As PCS equality group Proud launches the Proud survey, organiser Kris Hendry reflects on why it’s important that all members get involved and have their say on the future of Proud and LGBT+ equality for our union
Since forming, PCS Proud has always been led by our union’s LGBT+ members, with the support of our straight allies, ensuring that the work of Proud is and was set by LGBT members directly. In that time Proud and PCS have supported many of the advances made for LGBT+ equality.
Our union has also directly taken action to help advance the interests of LGBT members, and the wider LGBT workforce. In 2004 PCS, alongside six sister trade unions, took the then Labour government to court over LGBT exemptions in employment regulations and won. It was also our union which used a motion to the Scottish TUC Congress to call for the creation of the STUC LGBT Workers’ Conference, providing a platform for Scotland’s LGBT workers to come together and set the agenda for LGBT workers in Scotland.
Need to organise
I still consider myself to be a relative newcomer to activism, both as a trade unionist and a part of the LGBT+ community. I attended my first PCS LGBT Members’ Seminar about a decade ago but only began to get involved properly in Proud around 5 years ago.
Over those 5 years I’ve learned a great deal and had the opportunity to take part in so many different experiences that have helped to develop me as a rep and member, but also as a person.
However, at the same time I’ve observed Proud, and our national committee, beginning to struggle. Our numbers have shrunk with more and more being taken on by those who remain, which has restricted a lot of the work our committee has been able to undertake on behalf of our members.
I know today many LGBT+ people have a belief that, in the UK at least, we have achieved equality for our community and that there isn’t really a need for groups like Proud to organise or campaign as there used to be in the past. But the simple truth is that isn’t the case.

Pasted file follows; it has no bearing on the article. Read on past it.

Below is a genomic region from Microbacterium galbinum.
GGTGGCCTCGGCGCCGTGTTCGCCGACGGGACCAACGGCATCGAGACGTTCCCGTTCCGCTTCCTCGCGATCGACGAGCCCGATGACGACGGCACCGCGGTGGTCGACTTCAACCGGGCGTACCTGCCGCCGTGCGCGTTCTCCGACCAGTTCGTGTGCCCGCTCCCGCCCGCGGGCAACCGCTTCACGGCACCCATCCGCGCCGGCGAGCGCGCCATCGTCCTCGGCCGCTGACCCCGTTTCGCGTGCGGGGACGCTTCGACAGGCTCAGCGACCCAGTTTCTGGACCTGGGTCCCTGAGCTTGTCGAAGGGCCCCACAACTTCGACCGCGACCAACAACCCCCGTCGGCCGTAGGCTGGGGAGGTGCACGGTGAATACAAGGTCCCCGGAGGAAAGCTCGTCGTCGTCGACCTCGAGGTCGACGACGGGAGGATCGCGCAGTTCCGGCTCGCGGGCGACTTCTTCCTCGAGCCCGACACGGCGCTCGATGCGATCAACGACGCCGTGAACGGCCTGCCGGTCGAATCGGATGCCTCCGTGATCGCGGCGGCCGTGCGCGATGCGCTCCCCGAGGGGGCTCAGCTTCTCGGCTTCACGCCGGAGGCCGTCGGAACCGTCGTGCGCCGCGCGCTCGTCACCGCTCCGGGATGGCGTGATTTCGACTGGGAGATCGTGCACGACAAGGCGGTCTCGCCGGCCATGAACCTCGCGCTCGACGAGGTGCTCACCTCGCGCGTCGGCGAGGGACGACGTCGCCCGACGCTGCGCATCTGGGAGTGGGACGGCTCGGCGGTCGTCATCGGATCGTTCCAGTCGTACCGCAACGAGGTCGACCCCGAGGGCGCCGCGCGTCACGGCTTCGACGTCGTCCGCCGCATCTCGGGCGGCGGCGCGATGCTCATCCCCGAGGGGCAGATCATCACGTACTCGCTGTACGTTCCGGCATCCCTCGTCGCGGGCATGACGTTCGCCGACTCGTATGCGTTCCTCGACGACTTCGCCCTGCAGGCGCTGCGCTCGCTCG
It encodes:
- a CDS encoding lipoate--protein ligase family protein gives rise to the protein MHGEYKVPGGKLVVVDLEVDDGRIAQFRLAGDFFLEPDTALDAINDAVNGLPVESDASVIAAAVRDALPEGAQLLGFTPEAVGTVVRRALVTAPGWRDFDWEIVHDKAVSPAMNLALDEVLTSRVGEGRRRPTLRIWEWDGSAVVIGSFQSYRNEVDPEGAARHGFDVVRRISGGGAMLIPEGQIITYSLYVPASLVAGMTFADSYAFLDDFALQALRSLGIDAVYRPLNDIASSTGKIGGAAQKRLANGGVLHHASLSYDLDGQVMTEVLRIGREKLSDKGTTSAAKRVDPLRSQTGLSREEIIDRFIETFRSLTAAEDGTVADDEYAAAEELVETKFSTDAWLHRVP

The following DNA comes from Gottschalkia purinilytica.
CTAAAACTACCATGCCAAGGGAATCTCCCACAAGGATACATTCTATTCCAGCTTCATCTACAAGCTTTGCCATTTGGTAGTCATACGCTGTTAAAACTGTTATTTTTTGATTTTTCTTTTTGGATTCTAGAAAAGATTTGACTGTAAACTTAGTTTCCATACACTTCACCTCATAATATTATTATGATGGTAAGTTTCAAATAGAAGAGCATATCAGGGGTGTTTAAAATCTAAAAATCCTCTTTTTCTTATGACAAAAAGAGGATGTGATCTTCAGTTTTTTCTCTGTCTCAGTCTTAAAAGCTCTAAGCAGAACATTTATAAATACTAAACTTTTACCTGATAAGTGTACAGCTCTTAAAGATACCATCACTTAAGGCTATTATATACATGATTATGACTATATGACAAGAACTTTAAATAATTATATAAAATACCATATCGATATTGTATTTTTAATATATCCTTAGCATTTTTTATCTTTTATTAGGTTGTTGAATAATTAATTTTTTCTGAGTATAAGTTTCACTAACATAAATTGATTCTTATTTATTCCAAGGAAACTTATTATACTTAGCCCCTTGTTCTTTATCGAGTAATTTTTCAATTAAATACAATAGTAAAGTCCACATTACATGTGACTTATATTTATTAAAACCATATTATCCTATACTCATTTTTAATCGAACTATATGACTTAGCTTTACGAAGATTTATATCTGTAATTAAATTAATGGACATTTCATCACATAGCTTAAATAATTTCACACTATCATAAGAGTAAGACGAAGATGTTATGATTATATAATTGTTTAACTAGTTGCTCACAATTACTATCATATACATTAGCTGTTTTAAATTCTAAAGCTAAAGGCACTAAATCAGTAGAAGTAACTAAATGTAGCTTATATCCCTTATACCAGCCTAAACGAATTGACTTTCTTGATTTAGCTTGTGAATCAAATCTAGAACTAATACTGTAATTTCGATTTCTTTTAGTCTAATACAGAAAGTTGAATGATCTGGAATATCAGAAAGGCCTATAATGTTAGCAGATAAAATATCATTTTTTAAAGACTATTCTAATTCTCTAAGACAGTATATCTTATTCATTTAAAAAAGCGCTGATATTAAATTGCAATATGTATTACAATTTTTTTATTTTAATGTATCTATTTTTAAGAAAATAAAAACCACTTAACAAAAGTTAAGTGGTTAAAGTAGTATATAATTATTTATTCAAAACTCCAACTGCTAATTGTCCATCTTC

Fighting for trans members
Trans members, and the wider community, are facing an almost constant onslaught, from some, as they fight to improve the situation for themselves both legally and socially. As our community has grown and become more visible newer aspects are also beginning to come to the fore, such as the rights and treatment of intersex people, of non-binary people and others who identify out with traditional heterosexual and cisgender identities.
And even for those, like me, in the LGB part of our community, yes we may have largely achieved legal equality but what use is that when we are still sneered at, spat at, verbally and/or physically assaulted and, unfortunately, still murdered in the UK just for being who we are? Not to mention our members in Northern Ireland who are yet to achieve the same level of equality that we enjoy on issues such as marriage equality.
I believe it remains just as important today as it did 20 years ago for our union’s LGBT+ members to organise and for Proud to go forward and ensure that our voice is heard not just within PCS but across the whole of our movement and the rest of society.
However I, and Proud, also believe that those who should lead the charge are our members, and supporters. And that is why we have been working with the PCS National Executive Committee and PCS equality department to create and launch our Proud Survey.
We want to gauge where our union currently sits in regards to LGBT+ equality in our workplaces, but more importantly how we begin to rebuild Proud and ensure we begin to plan for the next 20 years of LGBT+ equality in our union.
I invite all PCS members, whether you are LGBT+ or not, to take part in the Proud survey. We want to hear how we can help you to become more involved in the work of Proud, to build the next generation of LGBT+ activists in our union and how we can help improve awareness and knowledge of both Proud and LGBT+ issues in our workplaces and beyond.
It doesn’t matter if it’s big or small, tell us loud and tell us Proud on what you want to see from us as we look to the future for LGBT+ equality in PCS.
You can take part in the Proud survey, anonymously.